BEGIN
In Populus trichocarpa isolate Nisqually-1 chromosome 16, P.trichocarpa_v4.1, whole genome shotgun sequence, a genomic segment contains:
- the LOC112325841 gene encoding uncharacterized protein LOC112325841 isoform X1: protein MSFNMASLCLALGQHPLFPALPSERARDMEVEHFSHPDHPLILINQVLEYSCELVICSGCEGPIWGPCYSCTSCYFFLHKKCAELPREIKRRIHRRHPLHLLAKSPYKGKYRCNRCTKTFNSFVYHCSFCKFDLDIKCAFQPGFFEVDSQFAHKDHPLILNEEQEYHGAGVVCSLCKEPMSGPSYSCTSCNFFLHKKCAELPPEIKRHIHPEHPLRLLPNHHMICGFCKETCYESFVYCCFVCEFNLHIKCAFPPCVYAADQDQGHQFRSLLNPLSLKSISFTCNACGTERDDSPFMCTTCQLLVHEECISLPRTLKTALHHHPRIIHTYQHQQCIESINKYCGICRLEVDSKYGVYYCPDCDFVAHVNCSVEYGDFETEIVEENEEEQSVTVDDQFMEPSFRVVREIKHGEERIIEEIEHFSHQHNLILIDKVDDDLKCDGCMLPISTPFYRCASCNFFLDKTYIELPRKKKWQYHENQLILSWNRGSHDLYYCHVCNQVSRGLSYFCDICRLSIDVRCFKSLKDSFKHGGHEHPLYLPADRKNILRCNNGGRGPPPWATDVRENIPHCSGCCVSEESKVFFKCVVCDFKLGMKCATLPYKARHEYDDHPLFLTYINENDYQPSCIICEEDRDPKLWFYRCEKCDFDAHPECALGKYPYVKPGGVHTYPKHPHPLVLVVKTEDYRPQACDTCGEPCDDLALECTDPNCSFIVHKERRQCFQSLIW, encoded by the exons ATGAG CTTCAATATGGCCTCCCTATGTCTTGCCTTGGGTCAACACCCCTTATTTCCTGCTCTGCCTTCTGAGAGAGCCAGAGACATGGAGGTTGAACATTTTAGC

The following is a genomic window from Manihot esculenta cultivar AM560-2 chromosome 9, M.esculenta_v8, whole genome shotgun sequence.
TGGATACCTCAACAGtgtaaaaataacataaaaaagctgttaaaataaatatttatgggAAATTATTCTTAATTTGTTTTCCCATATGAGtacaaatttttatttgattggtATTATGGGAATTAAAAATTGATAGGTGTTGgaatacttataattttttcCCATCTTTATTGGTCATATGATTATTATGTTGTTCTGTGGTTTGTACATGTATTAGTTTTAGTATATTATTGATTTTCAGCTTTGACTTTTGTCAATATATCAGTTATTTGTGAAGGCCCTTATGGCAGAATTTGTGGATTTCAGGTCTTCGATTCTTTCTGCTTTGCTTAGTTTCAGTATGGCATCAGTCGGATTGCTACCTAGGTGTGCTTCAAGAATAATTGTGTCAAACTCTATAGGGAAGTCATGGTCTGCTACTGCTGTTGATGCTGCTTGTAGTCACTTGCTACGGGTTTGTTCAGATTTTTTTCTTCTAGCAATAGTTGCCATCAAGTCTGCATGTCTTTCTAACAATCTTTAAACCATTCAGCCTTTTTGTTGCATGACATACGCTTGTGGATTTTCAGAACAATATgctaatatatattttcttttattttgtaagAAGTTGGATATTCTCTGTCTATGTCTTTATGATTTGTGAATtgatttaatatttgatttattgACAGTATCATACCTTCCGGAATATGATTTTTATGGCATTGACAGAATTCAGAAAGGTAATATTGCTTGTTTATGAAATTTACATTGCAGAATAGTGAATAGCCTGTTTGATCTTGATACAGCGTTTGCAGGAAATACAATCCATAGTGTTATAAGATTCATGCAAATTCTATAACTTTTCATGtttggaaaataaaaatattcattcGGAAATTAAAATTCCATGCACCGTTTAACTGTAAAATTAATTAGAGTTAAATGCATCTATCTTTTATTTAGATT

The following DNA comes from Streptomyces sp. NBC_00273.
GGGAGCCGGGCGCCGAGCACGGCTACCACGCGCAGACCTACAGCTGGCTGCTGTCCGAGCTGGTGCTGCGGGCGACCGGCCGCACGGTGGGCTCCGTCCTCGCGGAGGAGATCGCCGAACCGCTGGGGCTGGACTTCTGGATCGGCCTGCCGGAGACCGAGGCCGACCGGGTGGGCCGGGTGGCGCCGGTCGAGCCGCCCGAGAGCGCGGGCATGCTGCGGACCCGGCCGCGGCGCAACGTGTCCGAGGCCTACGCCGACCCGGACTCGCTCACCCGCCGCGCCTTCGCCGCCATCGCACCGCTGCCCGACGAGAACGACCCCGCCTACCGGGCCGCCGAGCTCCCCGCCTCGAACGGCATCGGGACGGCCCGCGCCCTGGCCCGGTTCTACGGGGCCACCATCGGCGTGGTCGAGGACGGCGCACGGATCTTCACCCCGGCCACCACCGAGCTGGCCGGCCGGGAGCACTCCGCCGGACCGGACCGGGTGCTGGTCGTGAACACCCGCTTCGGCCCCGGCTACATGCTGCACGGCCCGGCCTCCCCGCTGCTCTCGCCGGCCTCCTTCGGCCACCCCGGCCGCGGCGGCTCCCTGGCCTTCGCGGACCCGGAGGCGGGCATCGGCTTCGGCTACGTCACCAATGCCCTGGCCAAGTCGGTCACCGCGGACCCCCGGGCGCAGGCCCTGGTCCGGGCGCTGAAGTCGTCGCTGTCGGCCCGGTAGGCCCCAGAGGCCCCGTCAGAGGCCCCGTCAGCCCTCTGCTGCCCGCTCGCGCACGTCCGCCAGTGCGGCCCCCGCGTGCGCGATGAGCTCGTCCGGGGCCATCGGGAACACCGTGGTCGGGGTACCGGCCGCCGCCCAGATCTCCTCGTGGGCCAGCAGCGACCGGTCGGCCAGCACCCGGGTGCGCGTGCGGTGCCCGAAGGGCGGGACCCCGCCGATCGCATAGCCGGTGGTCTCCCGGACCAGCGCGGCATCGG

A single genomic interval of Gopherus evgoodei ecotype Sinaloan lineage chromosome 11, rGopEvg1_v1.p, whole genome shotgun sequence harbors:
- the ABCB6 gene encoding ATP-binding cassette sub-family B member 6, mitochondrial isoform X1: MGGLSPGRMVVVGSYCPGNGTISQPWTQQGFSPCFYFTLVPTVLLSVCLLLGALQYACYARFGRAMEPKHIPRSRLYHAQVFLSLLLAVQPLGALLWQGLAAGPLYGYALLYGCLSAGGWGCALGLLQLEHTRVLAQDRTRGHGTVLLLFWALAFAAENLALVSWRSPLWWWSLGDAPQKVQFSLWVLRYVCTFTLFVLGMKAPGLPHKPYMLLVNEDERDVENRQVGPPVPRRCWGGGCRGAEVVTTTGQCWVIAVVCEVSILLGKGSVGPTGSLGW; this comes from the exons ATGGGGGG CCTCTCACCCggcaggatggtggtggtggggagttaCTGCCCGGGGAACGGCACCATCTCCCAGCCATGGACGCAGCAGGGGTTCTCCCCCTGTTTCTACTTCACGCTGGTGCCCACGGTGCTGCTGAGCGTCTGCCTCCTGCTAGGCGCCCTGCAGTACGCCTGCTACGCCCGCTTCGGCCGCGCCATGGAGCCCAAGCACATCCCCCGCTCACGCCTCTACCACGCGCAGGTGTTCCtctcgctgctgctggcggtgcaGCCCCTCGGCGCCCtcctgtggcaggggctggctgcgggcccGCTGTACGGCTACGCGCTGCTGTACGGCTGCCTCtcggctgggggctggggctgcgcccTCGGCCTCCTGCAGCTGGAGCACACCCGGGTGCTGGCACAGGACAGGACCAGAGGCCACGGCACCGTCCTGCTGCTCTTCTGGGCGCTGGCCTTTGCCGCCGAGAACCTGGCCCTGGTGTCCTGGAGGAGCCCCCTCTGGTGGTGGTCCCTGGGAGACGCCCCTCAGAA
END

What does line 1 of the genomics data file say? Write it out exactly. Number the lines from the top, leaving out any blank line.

In Populus trichocarpa isolate Nisqually-1 chromosome 16, P.trichocarpa_v4.1, whole genome shotgun sequence, a genomic segment contains: